In the well-known Metamorphosis, the discrepancies take on a physical form -- the protagonist, Gregor Samsa, finds himself turned into a bug one morning. While Samsa attempts his best to convey what he thinks to his family, the members of family, understandably, are incapable of even conceiving that this bug, Samsa, may have any intellect. Communication between these two parties is broken beyond repair; the present discrepancies are irreconcilable.
Likewise in "In the Penal Colony," and in "A Hunger Artist." In the former a foreigner is made to judge whether it is right to ban a particular execution machine of the past. The last remaining advocate of the machine, an army officer, tries his best to highlight the merits of it. He goes through great pain explaining how each and every piece of the machine works with great affection. No, the foreigner wont be deterred. The foreigner is as foreign as one could be from the idea of cruel execution.
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Format: Hardcover Verified Purchase
I was interested to read some of Kafka's work. This book contains a good collection of his shorter works and allows you to get a feel for the author's style. I recommend reading the Introduction after reading some of the stories, because it contains some spoilers.
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Format: Paperback
This particular edition of Franz Kafka's stories includes some lesser known works with more popular ones. The standout stories for me are "The Metamorphosis" and "The Hunger Artist". The translations were great and did not use too many esoteric words. Some of the stories were just a little boring for my tastes, like In The Penal Colony. Kafka's stories are all strange, but they all have profound messages.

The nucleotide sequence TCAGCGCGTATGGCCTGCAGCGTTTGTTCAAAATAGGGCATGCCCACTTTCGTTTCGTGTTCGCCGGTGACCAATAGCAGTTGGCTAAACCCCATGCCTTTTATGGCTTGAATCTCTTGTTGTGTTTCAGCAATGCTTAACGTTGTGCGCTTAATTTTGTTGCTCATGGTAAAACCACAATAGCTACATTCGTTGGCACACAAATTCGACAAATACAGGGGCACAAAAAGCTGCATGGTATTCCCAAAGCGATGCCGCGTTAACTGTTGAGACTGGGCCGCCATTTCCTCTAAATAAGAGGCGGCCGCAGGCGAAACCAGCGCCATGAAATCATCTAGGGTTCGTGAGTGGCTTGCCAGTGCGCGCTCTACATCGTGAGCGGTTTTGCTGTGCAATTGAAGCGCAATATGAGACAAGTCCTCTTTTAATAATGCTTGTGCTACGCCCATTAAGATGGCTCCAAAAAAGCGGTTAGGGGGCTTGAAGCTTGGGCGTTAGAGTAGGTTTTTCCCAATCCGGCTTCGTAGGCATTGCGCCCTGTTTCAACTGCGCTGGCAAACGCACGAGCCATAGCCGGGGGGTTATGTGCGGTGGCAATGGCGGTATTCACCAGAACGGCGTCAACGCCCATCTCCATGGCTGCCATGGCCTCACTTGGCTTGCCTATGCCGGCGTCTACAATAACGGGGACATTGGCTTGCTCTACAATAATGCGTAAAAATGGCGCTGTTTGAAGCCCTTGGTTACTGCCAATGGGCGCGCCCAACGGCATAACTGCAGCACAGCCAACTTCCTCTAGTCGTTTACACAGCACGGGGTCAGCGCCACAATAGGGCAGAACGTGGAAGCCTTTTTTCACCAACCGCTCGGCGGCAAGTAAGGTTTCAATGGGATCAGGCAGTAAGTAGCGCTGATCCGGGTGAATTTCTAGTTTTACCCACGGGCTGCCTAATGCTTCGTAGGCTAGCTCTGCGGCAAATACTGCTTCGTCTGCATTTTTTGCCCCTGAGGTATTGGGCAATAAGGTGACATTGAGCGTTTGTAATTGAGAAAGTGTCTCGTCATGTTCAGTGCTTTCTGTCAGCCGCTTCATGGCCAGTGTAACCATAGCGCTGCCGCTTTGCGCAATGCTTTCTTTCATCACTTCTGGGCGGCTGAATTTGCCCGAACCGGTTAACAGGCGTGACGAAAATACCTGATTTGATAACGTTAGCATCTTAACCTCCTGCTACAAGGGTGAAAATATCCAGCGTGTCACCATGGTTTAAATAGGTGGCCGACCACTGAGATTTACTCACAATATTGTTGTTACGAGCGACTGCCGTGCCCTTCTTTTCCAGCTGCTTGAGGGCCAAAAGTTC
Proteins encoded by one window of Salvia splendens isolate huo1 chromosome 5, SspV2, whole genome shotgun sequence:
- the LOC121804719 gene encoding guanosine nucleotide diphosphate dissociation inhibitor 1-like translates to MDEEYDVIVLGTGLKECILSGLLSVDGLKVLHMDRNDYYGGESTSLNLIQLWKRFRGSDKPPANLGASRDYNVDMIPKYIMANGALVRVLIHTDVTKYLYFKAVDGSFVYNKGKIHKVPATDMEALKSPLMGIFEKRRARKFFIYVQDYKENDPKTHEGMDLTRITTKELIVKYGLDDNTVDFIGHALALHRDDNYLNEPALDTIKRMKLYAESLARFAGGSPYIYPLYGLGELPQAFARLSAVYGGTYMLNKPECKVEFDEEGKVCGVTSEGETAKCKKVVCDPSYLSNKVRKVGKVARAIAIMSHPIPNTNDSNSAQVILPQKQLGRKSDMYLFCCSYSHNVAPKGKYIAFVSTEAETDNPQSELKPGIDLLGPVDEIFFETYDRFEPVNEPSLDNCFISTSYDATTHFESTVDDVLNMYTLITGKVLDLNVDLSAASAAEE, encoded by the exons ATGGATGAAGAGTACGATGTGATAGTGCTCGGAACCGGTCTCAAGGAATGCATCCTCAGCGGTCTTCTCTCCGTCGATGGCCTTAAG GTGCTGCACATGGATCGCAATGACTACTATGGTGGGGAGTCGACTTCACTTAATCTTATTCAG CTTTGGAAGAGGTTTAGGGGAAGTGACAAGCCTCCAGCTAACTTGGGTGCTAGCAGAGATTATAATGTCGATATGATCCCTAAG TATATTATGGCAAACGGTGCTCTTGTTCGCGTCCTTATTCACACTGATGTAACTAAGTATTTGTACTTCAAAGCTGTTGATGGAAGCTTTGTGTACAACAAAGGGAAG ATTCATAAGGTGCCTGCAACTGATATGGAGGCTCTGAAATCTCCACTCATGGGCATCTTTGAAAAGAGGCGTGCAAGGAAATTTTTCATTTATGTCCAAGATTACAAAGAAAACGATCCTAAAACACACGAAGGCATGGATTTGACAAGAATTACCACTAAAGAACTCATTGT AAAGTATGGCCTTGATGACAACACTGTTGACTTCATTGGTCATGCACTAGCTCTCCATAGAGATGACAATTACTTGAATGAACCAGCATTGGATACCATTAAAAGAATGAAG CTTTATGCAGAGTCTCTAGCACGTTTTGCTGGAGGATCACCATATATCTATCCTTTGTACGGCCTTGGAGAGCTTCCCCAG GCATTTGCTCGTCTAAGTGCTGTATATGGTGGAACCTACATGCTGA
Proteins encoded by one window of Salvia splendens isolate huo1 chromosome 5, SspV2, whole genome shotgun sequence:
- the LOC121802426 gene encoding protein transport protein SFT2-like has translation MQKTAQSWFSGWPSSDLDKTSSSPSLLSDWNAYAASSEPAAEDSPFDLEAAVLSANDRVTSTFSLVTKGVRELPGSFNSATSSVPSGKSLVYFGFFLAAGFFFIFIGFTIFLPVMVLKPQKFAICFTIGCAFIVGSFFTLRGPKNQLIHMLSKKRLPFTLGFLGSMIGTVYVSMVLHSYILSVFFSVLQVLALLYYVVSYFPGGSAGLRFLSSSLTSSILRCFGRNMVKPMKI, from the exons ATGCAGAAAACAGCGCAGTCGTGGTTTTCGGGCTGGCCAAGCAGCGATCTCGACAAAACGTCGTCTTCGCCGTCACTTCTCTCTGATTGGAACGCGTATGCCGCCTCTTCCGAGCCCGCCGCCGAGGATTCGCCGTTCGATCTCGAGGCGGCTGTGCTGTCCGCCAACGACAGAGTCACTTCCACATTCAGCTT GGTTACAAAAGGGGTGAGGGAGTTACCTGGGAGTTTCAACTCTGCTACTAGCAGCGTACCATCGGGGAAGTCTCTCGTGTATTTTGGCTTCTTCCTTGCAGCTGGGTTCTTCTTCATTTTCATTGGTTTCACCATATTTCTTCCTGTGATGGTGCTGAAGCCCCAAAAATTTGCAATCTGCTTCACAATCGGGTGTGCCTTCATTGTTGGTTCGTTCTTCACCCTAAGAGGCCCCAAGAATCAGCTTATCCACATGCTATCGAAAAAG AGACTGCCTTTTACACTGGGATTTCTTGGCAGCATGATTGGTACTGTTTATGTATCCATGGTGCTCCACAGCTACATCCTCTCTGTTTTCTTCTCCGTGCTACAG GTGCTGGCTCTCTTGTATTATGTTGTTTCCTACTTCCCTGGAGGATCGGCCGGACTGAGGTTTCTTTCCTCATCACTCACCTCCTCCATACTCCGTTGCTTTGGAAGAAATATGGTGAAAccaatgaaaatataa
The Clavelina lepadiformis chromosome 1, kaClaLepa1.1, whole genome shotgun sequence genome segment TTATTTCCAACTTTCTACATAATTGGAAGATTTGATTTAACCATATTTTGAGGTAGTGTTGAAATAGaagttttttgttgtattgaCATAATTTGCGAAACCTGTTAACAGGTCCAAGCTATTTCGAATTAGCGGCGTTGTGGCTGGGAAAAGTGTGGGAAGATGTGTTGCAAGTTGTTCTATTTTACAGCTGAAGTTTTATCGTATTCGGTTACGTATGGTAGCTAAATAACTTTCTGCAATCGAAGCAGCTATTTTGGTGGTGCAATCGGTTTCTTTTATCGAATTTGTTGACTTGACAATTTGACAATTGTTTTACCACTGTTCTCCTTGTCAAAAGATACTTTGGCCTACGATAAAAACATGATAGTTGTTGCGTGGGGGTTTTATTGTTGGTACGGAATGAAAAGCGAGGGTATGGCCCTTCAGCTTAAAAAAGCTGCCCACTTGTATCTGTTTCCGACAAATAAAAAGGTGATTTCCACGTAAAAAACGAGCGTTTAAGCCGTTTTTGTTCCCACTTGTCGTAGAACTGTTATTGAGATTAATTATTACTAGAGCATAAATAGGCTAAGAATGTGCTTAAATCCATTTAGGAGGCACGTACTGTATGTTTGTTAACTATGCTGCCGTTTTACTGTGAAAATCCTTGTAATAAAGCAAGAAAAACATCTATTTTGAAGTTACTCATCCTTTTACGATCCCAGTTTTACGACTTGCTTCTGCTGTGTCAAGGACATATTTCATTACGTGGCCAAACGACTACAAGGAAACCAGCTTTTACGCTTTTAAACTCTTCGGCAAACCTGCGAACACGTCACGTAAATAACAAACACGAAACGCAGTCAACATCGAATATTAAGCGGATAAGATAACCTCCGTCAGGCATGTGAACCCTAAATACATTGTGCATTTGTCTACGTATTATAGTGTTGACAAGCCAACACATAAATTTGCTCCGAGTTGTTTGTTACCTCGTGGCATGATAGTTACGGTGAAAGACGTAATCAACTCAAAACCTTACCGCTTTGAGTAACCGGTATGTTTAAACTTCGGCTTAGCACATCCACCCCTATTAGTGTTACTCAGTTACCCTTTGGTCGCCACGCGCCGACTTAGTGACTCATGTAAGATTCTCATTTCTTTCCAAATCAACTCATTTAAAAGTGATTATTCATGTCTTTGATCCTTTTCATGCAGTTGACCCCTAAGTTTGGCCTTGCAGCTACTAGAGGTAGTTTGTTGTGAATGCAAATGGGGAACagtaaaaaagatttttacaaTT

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Format: Hardcover Verified Purchase
Kafka is certainly not for everyone, that being said if you like Kafka or are new to his writing this is certainly a good volume to pick up. It includes some of his shorter pieces that are less well known (they weigh in at a little over or right at a paragraph in length) such as A Country Doctor and longer classics like The Metamorphosis.

The hardback with the thick weight of the paper makes this a volume you can keep for many years without fear of damage and overwear from rereading that can occur with paperback copies. The translation is wonderful and better than many that are available for purchase, the low price also makes this a fine addition to your home library without the worry that taking it off the shelf every now and then won't cover the cost. This collection of Kafka is worth every penny, if not a few more than Amazon is asking.

For those who have never read Kafka it is best not to spoil the authors work which is surreal in some cases, poignant in all, and entertaining in every light. If you have read Albert Camus or the sometimes acerbic but witty style of Louis Ferdinand Celine then this author is right up your alley.
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Format: Paperback Verified Purchase
Who doesn't love a cochroach? Okay, nobody I know loves them but this is a classic and is certainly about far more than a man turning into a bug.